Statement from Senator Winner to the residents of the 53rd Senate District
Elmira, N.Y., June 2— New York State Senator George Winner (R-C-I, Elmira) announced today that he will not seek re-election to a fourth consecutive term representing the residents of the state’s 53rd Senate District.
The 53rd District encompasses all of Chemung, Schuyler, Steuben, and Yates counties, and part of Tompkins County (the city and town of Ithaca, and the towns of Enfield, Newfield, and Ulysses).
Winner released the following statement to the residents of his 53rd District:
“It seems like I’ve spent a lifetime at the Capitol, on the floor of both the Assembly and Senate, standing up and speaking out for our region and for all of upstate New York, and I guess I have. It’s a commitment that I wouldn’t hesitate to give all over again.
“Above all else, I have treasured the opportunities to work together with the people of the Southern Tier and Finger Lakes, from all walks of life, to keep doing anything and everything we could to persevere in the face of tough times and fierce competition. This business of politics and government is, in the end, always about people, and there are no finer people anywhere on the face of the earth. I will be forever grateful that, together, we’ve been able to achieve a few good and decent things for the region we love and for the individual communities where we’ve lived, worked, raised families, and tried to build a better future.
“The strongest and most hopeful asset this region produces is communities that never give up, never back down, and know what it takes to weather the storms. I’ve done my best to represent this fighting spirit. It hasn’t always been perfect, but we’re still here, we’re still looking ahead, and we can be proud of that. I will forever be proud that we’ve worked hard to identify common goals, build on strengths, shore up weaknesses, and establish valuable, productive partnerships that will keep this region moving forward.
“It’s been a good run, I’ve given it my all, and it’s simply time for me to hand off this tradition of service to someone else who, I hope, will be no less willing and able to keep heading back to the Capitol year after year, legislative session after legislative session, and floor debate after floor debate to constantly and steadily roll up their sleeves, get down in the trenches, stand on their principles, shout out their fundamental beliefs, and carry on the fight for upstate’s rightful place in this government. In my view, there’s no work that’s more important in New York government today than this single-minded pursuit for the future of upstate.
“But until my final day in public service arrives later this year, know that my Senate offices will be working as hard as ever for the residents of the 53rd District. These are the toughest, most uncertain of times, and constituent service remains my foremost concern and responsibility.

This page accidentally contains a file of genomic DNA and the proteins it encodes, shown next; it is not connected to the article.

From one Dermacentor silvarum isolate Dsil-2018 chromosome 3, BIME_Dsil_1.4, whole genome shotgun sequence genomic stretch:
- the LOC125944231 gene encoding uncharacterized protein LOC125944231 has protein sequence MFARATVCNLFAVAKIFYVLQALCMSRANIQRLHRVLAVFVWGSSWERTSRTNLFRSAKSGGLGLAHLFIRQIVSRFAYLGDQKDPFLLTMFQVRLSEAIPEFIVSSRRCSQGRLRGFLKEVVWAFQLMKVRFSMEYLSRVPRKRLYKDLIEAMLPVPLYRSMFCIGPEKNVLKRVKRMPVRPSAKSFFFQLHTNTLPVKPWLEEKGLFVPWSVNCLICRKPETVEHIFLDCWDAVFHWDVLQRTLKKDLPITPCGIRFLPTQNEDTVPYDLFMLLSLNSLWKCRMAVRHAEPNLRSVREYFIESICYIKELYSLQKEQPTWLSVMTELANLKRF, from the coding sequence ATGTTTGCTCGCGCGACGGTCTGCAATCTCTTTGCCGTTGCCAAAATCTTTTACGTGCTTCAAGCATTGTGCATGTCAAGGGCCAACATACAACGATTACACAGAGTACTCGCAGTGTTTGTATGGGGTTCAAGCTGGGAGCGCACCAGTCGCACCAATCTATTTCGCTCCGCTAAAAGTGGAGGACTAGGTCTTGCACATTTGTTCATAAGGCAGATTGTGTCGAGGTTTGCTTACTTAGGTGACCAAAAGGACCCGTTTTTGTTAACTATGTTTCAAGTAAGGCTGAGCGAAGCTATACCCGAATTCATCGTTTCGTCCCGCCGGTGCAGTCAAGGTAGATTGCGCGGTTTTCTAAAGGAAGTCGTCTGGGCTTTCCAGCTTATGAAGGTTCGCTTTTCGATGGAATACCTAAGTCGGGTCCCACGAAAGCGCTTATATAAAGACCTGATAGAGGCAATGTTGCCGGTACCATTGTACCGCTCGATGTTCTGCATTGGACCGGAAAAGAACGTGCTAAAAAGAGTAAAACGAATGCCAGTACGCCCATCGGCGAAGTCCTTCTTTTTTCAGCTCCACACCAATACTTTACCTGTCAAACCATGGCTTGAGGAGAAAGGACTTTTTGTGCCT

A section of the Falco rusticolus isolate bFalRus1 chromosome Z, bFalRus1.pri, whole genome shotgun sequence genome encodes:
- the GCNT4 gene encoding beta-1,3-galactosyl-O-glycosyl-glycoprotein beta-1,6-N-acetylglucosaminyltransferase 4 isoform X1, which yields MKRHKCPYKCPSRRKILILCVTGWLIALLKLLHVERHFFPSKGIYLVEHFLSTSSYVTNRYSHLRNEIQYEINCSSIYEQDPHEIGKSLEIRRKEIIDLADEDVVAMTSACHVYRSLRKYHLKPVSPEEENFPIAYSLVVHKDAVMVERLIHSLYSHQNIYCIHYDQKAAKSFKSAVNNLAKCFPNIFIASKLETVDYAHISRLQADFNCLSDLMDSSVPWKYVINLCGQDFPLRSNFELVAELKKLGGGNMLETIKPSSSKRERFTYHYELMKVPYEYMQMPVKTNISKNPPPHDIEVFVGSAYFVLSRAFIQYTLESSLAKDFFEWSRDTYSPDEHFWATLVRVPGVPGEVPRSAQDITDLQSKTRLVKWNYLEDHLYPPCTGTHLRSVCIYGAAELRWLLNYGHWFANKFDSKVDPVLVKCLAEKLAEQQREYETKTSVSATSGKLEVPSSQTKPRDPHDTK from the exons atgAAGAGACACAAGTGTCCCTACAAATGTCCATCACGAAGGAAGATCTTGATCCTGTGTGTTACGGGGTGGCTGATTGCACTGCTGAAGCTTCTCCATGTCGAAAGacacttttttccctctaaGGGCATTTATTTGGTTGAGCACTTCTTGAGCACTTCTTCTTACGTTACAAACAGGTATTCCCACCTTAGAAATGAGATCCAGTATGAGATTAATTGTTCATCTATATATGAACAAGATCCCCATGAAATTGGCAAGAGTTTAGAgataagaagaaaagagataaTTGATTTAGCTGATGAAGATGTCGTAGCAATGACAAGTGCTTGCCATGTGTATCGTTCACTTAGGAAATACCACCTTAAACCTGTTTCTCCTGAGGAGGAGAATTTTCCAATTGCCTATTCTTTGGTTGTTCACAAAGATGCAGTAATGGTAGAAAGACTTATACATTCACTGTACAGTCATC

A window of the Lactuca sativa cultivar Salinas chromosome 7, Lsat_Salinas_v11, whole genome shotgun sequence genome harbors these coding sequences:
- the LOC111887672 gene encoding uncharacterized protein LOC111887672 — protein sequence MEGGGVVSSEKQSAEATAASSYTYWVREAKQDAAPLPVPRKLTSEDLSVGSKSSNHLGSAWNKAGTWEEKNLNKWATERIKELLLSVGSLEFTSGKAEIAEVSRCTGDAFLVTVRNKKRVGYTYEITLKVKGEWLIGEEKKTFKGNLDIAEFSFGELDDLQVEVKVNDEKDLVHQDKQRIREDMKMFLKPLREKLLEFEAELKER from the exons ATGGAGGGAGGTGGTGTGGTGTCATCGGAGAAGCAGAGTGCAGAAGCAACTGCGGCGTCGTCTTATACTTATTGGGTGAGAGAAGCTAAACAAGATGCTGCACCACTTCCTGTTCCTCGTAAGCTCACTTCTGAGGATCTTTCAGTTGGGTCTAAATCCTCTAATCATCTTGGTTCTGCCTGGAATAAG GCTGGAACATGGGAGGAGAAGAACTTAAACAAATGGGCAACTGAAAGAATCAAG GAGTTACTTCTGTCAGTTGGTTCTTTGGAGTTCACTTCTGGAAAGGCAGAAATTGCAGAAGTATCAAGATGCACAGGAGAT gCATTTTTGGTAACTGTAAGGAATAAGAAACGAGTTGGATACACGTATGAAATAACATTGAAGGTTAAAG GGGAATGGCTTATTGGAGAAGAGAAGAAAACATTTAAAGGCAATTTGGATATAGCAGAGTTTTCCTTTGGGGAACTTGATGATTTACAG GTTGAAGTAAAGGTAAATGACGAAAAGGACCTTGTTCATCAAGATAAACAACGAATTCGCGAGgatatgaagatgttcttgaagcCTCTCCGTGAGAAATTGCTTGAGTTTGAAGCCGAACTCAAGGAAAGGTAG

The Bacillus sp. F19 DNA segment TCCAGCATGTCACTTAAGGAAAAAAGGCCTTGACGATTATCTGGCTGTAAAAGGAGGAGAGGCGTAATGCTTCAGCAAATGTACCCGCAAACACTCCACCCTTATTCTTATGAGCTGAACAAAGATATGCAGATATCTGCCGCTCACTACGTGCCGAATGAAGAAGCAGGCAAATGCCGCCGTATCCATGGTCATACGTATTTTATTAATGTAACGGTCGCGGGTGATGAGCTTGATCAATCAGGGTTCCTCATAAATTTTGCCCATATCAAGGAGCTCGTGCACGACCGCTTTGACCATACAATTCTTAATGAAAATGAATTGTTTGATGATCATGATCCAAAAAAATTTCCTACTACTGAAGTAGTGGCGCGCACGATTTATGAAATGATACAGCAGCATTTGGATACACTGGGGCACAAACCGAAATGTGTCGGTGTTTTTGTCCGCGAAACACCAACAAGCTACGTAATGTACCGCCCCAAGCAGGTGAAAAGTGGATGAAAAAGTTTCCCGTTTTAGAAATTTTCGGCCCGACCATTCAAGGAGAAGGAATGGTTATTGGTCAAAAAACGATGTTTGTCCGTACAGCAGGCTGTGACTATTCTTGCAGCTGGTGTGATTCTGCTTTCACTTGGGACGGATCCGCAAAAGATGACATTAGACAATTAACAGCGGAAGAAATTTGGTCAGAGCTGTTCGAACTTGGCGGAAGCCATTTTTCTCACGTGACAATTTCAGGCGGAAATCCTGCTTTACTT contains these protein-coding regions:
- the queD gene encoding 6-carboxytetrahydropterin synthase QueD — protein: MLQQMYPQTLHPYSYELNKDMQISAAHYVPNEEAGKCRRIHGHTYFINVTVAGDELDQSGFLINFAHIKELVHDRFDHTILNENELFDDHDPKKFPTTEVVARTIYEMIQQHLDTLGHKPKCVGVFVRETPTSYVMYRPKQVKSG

“I will especially look forward in the days, weeks, and months ahead to do whatever I can to support those who will carry on for us. New York State government doesn’t just welcome you with open arms anymore. It’s a hard-fought competition for ideas and resources, and you better be ready for it. Experience matters, period. So I’ll be working to ensure that, beginning next January, our region will be represented by a new state senator with the kind of proven, unquestionable experience, ability, commitment, and determination that gives us the best chance for future success.”
Winner first arrived in state government in 1971 as an aide to the late Senator William T. “Cadillac” Smith II, who would become his mentor and lifelong friend. Winner was elected to the state Assembly in 1978 becoming, at the age of 29, one of the youngest members ever elected to the state Legislature. He was re-elected to the Assembly for 13 consecutive terms, rising to serve as the second-ranking member of the Assembly Republican Conference under four consecutive Assembly minority leaders.
In November 2004, area voters elected Winner to the state Senate where he served as chairman of the Senate Investigations Committee from 2007 to 2009, leading in late 2007 a high-profile Senate investigation of wrongdoing within the administration of former New York Governor Eliot Spitzer, an investigation that became commonly known as Troopergate.
Winner also headed the joint, bipartisan Legislative Commission on Rural Resources from 2005 to 2009.
Since taking office in the Senate, Winner has sponsored and helped secure the enactment of numerous new, often landmark laws in the areas of economic development, criminal justice, lobbying reform, and rural affairs. These laws have included the state’s first comprehensive strategy to combat the illegal production and use of methamphetamine; authorizing the direct shipment of wine into and out of New York State, an action that was widely viewed as critical to the long-term competitiveness of the Finger Lakes wine industry; Medicaid reform; regulatory reform for the state’s agricultural industry; procurement lobbying regulation; encouraging the use of alternative energy sources, particularly fuel cell technology; the promotion of local shared services and other local efficiency initiatives to help control local property taxes; and the ongoing development of high-speed Internet access to underserved rural regions.
But most of all over the course of his more than three decades in New York government, Winner has led literally hundreds of legislative debates on the floor of both the Assembly and Senate, carving out a commitment at the Capitol as a staunch and vocal advocate for the interests of upstate New York.